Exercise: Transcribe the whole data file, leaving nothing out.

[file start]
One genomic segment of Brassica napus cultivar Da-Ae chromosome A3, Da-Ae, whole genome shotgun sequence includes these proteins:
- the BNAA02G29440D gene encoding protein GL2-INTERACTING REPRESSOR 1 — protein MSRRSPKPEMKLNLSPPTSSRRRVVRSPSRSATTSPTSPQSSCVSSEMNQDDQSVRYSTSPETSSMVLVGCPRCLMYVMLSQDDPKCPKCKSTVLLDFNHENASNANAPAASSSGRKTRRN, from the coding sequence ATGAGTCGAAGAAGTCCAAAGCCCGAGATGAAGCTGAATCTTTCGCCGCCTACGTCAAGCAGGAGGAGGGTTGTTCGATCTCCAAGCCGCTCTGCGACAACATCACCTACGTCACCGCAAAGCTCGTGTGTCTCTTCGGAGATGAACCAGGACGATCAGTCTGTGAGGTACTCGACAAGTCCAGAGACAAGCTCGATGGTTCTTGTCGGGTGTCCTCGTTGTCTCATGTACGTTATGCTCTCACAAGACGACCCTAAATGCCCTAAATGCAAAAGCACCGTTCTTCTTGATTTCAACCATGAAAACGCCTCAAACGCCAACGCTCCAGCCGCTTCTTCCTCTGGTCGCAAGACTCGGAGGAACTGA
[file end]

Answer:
One genomic segment of Brassica napus cultivar Da-Ae chromosome A3, Da-Ae, whole genome shotgun sequence includes these proteins:
- the BNAA02G29440D gene encoding protein GL2-INTERACTING REPRESSOR 1 — protein MSRRSPKPEMKLNLSPPTSSRRRVVRSPSRSATTSPTSPQSSCVSSEMNQDDQSVRYSTSPETSSMVLVGCPRCLMYVMLSQDDPKCPKCKSTVLLDFNHENASNANAPAASSSGRKTRRN, from the coding sequence ATGAGTCGAAGAAGTCCAAAGCCCGAGATGAAGCTGAATCTTTCGCCGCCTACGTCAAGCAGGAGGAGGGTTGTTCGATCTCCAAGCCGCTCTGCGACAACATCACCTACGTCACCGCAAAGCTCGTGTGTCTCTTCGGAGATGAACCAGGACGATCAGTCTGTGAGGTACTCGACAAGTCCAGAGACAAGCTCGATGGTTCTTGTCGGGTGTCCTCGTTGTCTCATGTACGTTATGCTCTCACAAGACGACCCTAAATGCCCTAAATGCAAAAGCACCGTTCTTCTTGATTTCAACCATGAAAACGCCTCAAACGCCAACGCTCCAGCCGCTTCTTCCTCTGGTCGCAAGACTCGGAGGAACTGA